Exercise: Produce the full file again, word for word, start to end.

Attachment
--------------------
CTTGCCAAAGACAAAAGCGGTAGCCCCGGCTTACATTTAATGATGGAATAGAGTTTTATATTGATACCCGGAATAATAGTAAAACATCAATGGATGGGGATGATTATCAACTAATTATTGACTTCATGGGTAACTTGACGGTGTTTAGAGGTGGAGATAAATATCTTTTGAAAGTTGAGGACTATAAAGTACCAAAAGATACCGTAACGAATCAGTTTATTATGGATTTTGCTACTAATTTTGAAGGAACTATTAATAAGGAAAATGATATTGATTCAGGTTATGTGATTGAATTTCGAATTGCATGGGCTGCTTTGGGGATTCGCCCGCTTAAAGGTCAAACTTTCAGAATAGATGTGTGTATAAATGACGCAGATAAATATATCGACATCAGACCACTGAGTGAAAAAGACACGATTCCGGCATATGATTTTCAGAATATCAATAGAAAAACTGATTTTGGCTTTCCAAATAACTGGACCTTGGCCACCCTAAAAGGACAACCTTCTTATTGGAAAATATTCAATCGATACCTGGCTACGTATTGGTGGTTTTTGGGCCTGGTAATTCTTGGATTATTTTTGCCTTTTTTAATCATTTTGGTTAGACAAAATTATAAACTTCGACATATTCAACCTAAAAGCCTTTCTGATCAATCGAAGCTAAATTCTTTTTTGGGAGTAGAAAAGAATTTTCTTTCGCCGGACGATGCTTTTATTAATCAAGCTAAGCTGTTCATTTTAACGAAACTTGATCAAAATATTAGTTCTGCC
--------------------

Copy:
CTTGCCAAAGACAAAAGCGGTAGCCCCGGCTTACATTTAATGATGGAATAGAGTTTTATATTGATACCCGGAATAATAGTAAAACATCAATGGATGGGGATGATTATCAACTAATTATTGACTTCATGGGTAACTTGACGGTGTTTAGAGGTGGAGATAAATATCTTTTGAAAGTTGAGGACTATAAAGTACCAAAAGATACCGTAACGAATCAGTTTATTATGGATTTTGCTACTAATTTTGAAGGAACTATTAATAAGGAAAATGATATTGATTCAGGTTATGTGATTGAATTTCGAATTGCATGGGCTGCTTTGGGGATTCGCCCGCTTAAAGGTCAAACTTTCAGAATAGATGTGTGTATAAATGACGCAGATAAATATATCGACATCAGACCACTGAGTGAAAAAGACACGATTCCGGCATATGATTTTCAGAATATCAATAGAAAAACTGATTTTGGCTTTCCAAATAACTGGACCTTGGCCACCCTAAAAGGACAACCTTCTTATTGGAAAATATTCAATCGATACCTGGCTACGTATTGGTGGTTTTTGGGCCTGGTAATTCTTGGATTATTTTTGCCTTTTTTAATCATTTTGGTTAGACAAAATTATAAACTTCGACATATTCAACCTAAAAGCCTTTCTGATCAATCGAAGCTAAATTCTTTTTTGGGAGTAGAAAAGAATTTTCTTTCGCCGGACGATGCTTTTATTAATCAAGCTAAGCTGTTCATTTTAACGAAACTTGATCAAAATATTAGTTCTGCC